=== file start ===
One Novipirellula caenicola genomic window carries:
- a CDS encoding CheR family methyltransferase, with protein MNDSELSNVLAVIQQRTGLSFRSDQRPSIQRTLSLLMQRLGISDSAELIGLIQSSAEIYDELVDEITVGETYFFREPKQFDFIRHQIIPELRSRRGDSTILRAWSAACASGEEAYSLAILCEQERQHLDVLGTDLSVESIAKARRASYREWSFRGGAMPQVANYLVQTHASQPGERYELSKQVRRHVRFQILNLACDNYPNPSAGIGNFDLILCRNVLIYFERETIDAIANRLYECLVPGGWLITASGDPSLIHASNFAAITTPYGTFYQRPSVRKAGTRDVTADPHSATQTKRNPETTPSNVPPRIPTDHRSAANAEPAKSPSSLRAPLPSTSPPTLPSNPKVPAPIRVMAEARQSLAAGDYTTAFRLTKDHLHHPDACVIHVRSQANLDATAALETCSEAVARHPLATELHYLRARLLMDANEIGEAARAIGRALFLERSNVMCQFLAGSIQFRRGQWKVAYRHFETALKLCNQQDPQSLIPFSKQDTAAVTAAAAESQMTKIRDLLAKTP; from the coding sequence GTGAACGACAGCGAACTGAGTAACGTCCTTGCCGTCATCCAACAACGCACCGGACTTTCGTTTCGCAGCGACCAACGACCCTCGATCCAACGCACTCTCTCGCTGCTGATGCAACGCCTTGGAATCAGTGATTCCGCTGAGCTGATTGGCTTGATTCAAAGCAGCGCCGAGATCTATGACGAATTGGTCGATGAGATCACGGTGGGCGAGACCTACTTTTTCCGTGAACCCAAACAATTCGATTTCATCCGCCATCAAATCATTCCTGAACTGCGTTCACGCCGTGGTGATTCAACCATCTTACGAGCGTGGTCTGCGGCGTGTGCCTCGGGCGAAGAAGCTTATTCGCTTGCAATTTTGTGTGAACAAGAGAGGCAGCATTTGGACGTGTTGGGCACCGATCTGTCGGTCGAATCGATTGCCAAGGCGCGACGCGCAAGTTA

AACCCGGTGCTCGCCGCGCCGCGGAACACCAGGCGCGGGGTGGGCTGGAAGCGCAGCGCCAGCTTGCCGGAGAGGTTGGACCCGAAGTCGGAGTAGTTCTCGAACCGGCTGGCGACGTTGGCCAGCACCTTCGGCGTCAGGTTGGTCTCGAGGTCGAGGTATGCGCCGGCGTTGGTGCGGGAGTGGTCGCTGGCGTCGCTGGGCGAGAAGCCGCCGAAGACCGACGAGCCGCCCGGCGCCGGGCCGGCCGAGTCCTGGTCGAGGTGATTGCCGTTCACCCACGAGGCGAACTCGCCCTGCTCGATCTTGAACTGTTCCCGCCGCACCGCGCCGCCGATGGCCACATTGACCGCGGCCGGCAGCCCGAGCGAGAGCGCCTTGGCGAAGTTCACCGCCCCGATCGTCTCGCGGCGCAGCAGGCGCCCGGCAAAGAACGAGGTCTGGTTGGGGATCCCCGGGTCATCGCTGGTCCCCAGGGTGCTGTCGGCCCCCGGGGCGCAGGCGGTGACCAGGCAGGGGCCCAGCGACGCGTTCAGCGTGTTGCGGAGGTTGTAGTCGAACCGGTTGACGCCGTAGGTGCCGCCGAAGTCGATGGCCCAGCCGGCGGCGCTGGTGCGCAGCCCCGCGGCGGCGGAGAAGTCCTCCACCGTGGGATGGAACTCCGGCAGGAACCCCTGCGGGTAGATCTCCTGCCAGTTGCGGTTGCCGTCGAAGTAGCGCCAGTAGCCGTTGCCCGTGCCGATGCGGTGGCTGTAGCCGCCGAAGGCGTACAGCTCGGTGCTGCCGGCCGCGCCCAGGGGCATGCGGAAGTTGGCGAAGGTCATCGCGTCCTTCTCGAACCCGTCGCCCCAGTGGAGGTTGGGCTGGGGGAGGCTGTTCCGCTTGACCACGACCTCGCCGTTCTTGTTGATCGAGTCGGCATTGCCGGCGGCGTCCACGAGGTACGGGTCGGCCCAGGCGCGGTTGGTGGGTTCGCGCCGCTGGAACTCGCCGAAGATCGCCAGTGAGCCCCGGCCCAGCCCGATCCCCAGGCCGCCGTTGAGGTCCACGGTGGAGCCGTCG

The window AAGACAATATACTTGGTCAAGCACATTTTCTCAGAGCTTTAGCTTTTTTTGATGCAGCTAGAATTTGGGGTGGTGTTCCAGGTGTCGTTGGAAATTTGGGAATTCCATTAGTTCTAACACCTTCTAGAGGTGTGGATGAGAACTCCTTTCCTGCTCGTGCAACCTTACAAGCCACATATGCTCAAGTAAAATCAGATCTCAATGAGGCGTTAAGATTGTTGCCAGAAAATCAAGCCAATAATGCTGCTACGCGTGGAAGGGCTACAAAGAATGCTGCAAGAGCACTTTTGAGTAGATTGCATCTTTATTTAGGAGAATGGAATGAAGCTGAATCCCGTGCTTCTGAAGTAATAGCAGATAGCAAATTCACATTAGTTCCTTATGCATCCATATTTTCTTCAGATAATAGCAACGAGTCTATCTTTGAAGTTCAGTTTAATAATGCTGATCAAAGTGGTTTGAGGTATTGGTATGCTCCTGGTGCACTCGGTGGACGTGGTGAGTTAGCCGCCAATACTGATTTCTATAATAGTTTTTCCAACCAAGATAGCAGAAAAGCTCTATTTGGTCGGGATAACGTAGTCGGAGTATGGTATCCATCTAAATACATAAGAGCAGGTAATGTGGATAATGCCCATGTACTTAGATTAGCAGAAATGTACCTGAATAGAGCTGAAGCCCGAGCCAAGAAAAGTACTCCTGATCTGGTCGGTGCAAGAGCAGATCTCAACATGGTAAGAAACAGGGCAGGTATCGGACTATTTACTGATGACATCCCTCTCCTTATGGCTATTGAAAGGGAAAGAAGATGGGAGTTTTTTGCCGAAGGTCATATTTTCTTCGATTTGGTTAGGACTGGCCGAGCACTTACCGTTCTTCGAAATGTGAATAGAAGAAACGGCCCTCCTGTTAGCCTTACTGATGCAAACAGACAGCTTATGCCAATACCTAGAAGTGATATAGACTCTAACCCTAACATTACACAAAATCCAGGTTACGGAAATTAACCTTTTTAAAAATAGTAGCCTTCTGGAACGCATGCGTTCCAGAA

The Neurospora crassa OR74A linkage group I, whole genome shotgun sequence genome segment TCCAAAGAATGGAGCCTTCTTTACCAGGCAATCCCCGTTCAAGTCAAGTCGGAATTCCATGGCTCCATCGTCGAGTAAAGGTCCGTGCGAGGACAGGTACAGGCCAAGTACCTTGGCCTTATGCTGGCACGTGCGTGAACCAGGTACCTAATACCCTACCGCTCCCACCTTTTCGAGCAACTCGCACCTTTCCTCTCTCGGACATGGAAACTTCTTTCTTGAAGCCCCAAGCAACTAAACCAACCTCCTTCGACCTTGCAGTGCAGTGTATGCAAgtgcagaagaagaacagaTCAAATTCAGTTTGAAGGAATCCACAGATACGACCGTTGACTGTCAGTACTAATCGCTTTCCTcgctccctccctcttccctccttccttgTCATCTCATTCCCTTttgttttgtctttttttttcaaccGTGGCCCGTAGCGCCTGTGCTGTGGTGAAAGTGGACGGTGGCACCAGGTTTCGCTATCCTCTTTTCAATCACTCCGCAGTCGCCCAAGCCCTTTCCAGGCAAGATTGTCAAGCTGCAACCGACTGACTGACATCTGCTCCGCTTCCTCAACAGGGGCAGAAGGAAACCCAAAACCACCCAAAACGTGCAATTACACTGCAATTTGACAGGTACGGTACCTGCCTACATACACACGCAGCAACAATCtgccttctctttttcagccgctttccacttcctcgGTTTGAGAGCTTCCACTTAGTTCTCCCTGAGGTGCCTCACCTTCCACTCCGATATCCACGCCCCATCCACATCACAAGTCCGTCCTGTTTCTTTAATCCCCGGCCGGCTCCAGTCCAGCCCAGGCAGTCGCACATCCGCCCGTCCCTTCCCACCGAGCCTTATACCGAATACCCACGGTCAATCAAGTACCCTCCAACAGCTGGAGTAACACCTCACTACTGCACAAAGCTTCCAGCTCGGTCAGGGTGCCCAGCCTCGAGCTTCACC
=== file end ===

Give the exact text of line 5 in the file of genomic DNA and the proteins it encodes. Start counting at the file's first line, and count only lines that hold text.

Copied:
The Neurospora crassa OR74A linkage group I, whole genome shotgun sequence genome segment TCCAAAGAATGGAGCCTTCTTTACCAGGCAATCCCCGTTCAAGTCAAGTCGGAATTCCATGGCTCCATCGTCGAGTAAAGGTCCGTGCGAGGACAGGTACAGGCCAAGTACCTTGGCCTTATGCTGGCACGTGCGTGAACCAGGTACCTAATACCCTACCGCTCCCACCTTTTCGAGCAACTCGCACCTTTCCTCTCTCGGACATGGAAACTTCTTTCTTGAAGCCCCAAGCAACTAAACCAACCTCCTTCGACCTTGCAGTGCAGTGTATGCAAgtgcagaagaagaacagaTCAAATTCAGTTTGAAGGAATCCACAGATACGACCGTTGACTGTCAGTACTAATCGCTTTCCTcgctccctccctcttccctccttccttgTCATCTCATTCCCTTttgttttgtctttttttttcaaccGTGGCCCGTAGCGCCTGTGCTGTGGTGAAAGTGGACGGTGGCACCAGGTTTCGCTATCCTCTTTTCAATCACTCCGCAGTCGCCCAAGCCCTTTCCAGGCAAGATTGTCAAGCTGCAACCGACTGACTGACATCTGCTCCGCTTCCTCAACAGGGGCAGAAGGAAACCCAAAACCACCCAAAACGTGCAATTACACTGCAATTTGACAGGTACGGTACCTGCCTACATACACACGCAGCAACAATCtgccttctctttttcagccgctttccacttcctcgGTTTGAGAGCTTCCACTTAGTTCTCCCTGAGGTGCCTCACCTTCCACTCCGATATCCACGCCCCATCCACATCACAAGTCCGTCCTGTTTCTTTAATCCCCGGCCGGCTCCAGTCCAGCCCAGGCAGTCGCACATCCGCCCGTCCCTTCCCACCGAGCCTTATACCGAATACCCACGGTCAATCAAGTACCCTCCAACAGCTGGAGTAACACCTCACTACTGCACAAAGCTTCCAGCTCGGTCAGGGTGCCCAGCCTCGAGCTTCACC